Moral Authority

Moral Authority.


It is a term I keep coming back to as of late.


There are many different definitions out there but the one that seems to capture the meaning of this term best is someone who walks the walk and talks the talk.


I would say it is probably a fair statement that we are all desperately craving moral authority these days. Our hearts long to be led by someone whose spoken values and actions are in alignment for a collective good. We want someone who is for us-for our hopes, for our dreams, for the person we hope to one day become. We want someone who not only speaks for us but also acts for us. We want someone who knows our deepest fears and strongest hopes and yet leads in a way that aims to protect, guide, and nourish these precious interests.


As I have wrestled to implement moral authority as a value in both my personal life and professional life, I find I fail over and over again. I have my own agenda rooted in selfishness. I gossip. I stretch the truth. I avoid the truth. I ignore. I get distracted. I forget. I gloat. I disrespect. I judge. I covet.  I could go on and on.


I do not intentionally want to do these things and yet on a moment-by-moment basis, I am broken by the struggle and my eyes are opened to the reality that this journey is and will continue to be an imperfect daily pursuit.


This past week has been rough. The pain and the fear people are feeling is so real. A story is attached to each fear. A memory associated with each anxiety about the future.   And they are all relevant. Each emotion is valid.


Whatever side you may land on, there is a deep sense of unknown about what is to come.


As a Christ follower, it is easy to band aid this reality with cliché statements that when being honest, we know good and well they are helping no one but ourselves.


Yes, God is still in control. And yes, God is still good. So then why is there such a disconnect between these truths and the emotions our country is feeling right now?


It is so easy to forget…


I forget the wildness of God. I forget that He is a God of anger and judgment. I forget He sent His only son to die a criminal’s death. I forget He flooded this planet leaving only a few survivors. I forget the darkness of history and the sordid nature of the human soul. I forget that there are consequences both now and in the next life.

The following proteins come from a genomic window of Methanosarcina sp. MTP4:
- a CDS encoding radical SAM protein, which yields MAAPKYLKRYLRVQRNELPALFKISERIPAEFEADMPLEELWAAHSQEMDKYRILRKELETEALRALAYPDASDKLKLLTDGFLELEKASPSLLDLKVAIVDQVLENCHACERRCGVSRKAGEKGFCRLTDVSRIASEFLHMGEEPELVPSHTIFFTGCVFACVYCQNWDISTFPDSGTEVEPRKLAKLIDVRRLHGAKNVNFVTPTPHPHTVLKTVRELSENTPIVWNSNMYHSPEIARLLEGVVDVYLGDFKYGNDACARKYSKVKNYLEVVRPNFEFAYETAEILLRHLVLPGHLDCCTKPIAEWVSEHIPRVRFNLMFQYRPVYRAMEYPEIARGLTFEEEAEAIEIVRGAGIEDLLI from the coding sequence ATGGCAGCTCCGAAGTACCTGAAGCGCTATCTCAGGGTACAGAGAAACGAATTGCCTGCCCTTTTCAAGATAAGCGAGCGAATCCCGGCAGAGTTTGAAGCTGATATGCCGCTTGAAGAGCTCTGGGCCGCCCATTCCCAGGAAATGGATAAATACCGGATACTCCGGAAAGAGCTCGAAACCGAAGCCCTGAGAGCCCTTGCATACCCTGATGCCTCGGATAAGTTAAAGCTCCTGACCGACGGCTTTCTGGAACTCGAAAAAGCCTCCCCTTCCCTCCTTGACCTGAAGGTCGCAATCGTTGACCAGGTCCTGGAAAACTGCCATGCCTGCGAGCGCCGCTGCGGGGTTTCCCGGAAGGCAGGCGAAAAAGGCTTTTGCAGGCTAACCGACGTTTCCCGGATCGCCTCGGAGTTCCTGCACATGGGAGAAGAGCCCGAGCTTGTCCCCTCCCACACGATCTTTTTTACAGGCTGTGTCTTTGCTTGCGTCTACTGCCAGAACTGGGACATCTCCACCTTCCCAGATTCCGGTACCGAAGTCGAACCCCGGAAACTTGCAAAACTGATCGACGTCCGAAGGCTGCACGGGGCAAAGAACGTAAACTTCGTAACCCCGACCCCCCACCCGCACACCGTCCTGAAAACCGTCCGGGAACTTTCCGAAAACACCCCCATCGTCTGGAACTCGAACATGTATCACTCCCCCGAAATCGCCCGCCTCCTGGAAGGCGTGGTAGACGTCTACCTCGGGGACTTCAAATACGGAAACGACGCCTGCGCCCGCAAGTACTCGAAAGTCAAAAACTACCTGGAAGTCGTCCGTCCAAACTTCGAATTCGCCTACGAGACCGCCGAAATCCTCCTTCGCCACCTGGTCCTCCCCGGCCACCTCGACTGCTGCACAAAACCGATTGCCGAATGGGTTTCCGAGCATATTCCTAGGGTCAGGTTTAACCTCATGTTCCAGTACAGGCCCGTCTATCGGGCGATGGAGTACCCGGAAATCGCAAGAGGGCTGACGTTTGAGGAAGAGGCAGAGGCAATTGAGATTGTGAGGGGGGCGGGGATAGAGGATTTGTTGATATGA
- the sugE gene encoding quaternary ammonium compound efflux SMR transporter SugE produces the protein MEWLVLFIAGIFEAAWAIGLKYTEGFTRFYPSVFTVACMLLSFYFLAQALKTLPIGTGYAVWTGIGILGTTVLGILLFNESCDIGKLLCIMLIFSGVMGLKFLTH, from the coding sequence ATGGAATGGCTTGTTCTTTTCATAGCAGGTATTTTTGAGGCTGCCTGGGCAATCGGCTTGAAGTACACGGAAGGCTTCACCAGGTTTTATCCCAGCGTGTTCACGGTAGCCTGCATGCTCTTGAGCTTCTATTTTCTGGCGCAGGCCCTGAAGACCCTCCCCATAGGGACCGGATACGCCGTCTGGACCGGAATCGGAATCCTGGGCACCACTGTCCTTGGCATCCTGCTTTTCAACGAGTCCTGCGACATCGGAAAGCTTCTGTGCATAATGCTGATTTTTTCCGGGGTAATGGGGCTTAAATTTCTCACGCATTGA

We are a broken people. We are imperfect. We are tainted beings in need of reckless grace. And we all live in the same dark world.


So where is the hope?


Psalm 139:23-24 has been a guide post in my life over the past 6 years. As someone who is bent towards evil and darkness, when I read these words for the first time, I was afraid. Afraid of what this prayer would do if implemented in my life.


I was afraid of the discomfort.   I was afraid of the pain that would come in the wake of obedience. I was afraid He would answer…clearly and specifically.


This is a prayer for moral authority.


It was a prayer offered by King David. The same David who killed Goliath. The same David that has the lineage of Christ attached to his name. The same David that is noted as being a man after God’s own heart.


But also the same David that murdered. The same David that was an adulterer. The same David that committed direct and intentional sins against his God, his country, and the people he loved.


In short, this was David’s prayer:


Father, I want to point fingers. I want to judge others. I want revenge against those who have hurt me. But, Lord, right now, I ask you to search me. Point out the darkness. Bring to the forefront of my mind the mistakes, the actions, the deceit. Proactively examine me, Lord. For I know I am not perfect. Remind me.


Father, I think I know what is best, I think I know what the people need, I think I am aware of what change needs to happen, but Father, I know change begins first with me.   So test me. Stretch me. Put me in situations where I will fail. Remind me of my utter dependence on you. Remind me how imperfect I am by how quickly I fail. By how quickly I let you down.


And as scared as I am to whisper this out loud, Father, lead me. Because God knows if I lead myself I will take the situation into my own hands. I will not remain in you. I will not abide. My sin is too strong and my pride is too deep. So, Father, if you will, take over. I know this path won’t be clear. I know I am going to mess up, but Father, I also know there is no other way.


So start with me. Whatever it takes. Search me. Change me. Lead me.


There is a repetitive theme throughout scripture: before God will raise someone up, He usually puts them through a long period of preparation. These waiting seasons for many were ones of intense turmoil and painful pruning. And almost every single time they began with a “search me prayer”…before anything else, the person had to be examined, and prepared.


I think God is calling a generation to step up. To speak up. But He’s God. And conventional is not in His character description. He is dichotomous in every way.   He wants you to confront but not judge. He wants you to speak but not disrespect. He wants action soaked in complete surrender. He wants boldness but utter humility. He wants immediate obedience knowing full well you may never see the fruit of it.


So the question becomes are we willing to pray this prayer?  Are we willing to turn our fear, our hurt, our despair, into a battle cry of: "But first, Lord...start with me."


We all want change but are we willing to prepare?



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